Passionate medical and allied health professional students are taking their skills to the community in a life-saving initiative they are leading in Leicester City Centre.
Leicester University Community First Responders (LUCFR) are trained student volunteers who will be responding to patients in their local community to support East Midlands Ambulance Service. They have been trained to provide potentially life-saving medical treatment to 999 emergency patients while the paramedics travel to the scene.
From the moment someone calls 999, every minute counts. Research has shown that, in the event of cardiac arrest, for every minute that passes without defibrillation a person’s chances of survival can decrease by up to 10%.
With this in mind, students from the University of Leicester have set up an early intervention scheme modelled after national CFR initiatives which run throughout the UK.
A community first responder (CFR) is a volunteer who gives up their spare time to respond to 999 calls for the ambulance service, in addition to a traditional ambulance service resource being dispatched.
As community first responders are ordinary people based within the local community, they are often much closer to incidents when the initial 999 calls are made and are able to arrive within minutes to start lifesaving treatment before the ambulance crew arrive.
The scheme was started to reduce the time taken for life-saving treatment to be initiated for local people suffering from medical emergencies such as cardiac arrests, convulsions and unconsciousness.
Now, students from the University of Leicester have established their own scheme, based at the University’s George Davies Centre and run entirely by a small and dedicated collective of students. The scheme is also entirely reliant on donations and fundraising activities undertaken by the students.
There are currently 32 students enrolled as first responders, split between two cohorts.
Ben Ryrie, County Coordinator for Community Response at East Midlands Ambulance Service, said: “Community First Responders (CFR’s) are local lifesavers. By living and working within the communities they support they are often able to arrive before our ambulance crews. They provide vital support to patients during the first few minutes of their emergency to give the patient the best possible chance of survival. We have a well-established network of CFR’s across the East Midlands and the students at Leicester are a fantastic addition.”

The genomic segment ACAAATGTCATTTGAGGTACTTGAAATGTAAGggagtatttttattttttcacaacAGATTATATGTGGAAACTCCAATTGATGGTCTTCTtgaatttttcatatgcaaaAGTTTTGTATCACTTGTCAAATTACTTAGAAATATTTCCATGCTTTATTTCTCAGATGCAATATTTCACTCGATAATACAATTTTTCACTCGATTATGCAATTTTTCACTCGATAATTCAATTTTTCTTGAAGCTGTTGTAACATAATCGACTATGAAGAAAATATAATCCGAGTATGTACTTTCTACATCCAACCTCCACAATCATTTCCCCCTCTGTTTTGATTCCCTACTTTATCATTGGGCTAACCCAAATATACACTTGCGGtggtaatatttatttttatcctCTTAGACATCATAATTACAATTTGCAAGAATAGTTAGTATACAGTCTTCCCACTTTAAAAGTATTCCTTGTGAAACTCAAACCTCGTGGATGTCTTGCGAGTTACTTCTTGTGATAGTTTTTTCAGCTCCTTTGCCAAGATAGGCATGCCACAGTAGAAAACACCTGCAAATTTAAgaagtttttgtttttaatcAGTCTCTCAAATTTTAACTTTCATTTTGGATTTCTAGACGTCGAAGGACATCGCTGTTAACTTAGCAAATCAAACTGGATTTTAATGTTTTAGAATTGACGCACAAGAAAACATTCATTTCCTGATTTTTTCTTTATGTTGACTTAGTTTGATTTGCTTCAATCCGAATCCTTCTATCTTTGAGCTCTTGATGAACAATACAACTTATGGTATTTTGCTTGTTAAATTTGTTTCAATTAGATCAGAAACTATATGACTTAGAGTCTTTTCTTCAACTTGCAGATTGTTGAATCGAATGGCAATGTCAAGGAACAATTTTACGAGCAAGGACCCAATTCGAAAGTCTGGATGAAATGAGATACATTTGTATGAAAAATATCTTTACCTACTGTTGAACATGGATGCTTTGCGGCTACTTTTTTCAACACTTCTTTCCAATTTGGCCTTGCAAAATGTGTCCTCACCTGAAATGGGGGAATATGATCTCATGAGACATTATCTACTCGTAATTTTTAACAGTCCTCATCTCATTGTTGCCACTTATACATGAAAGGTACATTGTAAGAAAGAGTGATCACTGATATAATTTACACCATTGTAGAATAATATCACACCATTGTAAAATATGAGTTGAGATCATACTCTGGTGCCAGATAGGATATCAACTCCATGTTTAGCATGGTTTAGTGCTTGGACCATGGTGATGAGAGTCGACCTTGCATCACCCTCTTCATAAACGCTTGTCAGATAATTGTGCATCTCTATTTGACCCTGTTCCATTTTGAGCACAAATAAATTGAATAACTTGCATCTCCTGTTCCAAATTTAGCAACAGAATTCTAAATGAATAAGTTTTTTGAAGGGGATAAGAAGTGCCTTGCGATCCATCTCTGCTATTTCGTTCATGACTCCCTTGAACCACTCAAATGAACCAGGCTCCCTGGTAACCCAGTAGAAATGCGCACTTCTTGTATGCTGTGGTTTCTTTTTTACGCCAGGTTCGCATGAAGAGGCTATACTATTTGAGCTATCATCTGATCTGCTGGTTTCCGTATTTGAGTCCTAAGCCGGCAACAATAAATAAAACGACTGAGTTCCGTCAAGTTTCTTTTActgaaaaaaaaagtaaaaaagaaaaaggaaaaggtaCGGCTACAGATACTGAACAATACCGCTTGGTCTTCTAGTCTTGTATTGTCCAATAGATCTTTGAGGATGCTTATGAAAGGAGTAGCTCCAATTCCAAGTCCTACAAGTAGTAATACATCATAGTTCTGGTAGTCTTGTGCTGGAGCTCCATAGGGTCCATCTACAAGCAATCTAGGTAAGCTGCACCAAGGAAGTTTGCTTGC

Students from the University after completing their training
Operations Lead and group Secretary Kieran Duignan shared the inspiration behind setting up the group with scheme co-ordinator and President Stuart Evans.
“When I came to University I applied to become a community first responder through the East Midlands Ambulance Service,” Kieran explains.
“At that time, and based on my address, there unfortunately wasn’t a scheme for me to join. Looking for an alternative, I thought about setting one up at the University. Stuart, a good friend of mine and Critical Care Paramedic by background had separately been thinking of setting up a CFR scheme as well, and a conversation about this led to us meeting with Mandy Lowe, the Community Response Manager for EMAS in June 2017. We received the all-clear to go ahead and sought to ascertain interest from potential students.”
Stuart added: “Our primary aim is to improve outcomes for patients in the local community, having experienced first-hand the vital role that CFRs play in providing early, life-saving treatment.
“Longer term we are hoping to support local community events alongside the ambulance service, to provide CPR and first aid training. We’re really keen to improve public awareness of how to conduct CPR properly through education and engagement."
Plans are also underway for a third cohort of students - which the team hopes will encompass more students from different health-care related subjects, and potentially institutions, to increase and promote multi-disciplinary working.
All volunteers are trained to respond by the East Midlands Ambulance Service NHS Trust. The training has been conducted at the University of Leicester, covering topics such as basic life support, automated external defibrillation, oxygen therapy, medical emergencies and unconscious patient assessment.
Professor Richard Holland, Head of Leicester Medical School, said: “This is a fantastic initiative by our students, in particular, Kieran and Stuart. It is a real tribute to their passion to help our local community, which we really consider to be a part of our School’s ethos. I am really delighted we are one of only a handful of medical Schools with its own Community First Responder team.”
The students have secured funding for a scheme car through the University of Leicester and University of Leicester Students’ Union, which they will be leasing over a three year period. The car will be located in a designated parking space at the George Davies Centre. The car does not have blue lights or sirens but will be clearly marked as a community response vehicle.
The team are fundraising for ongoing costs such as response kits and suction units. Details on how to donate can be found here.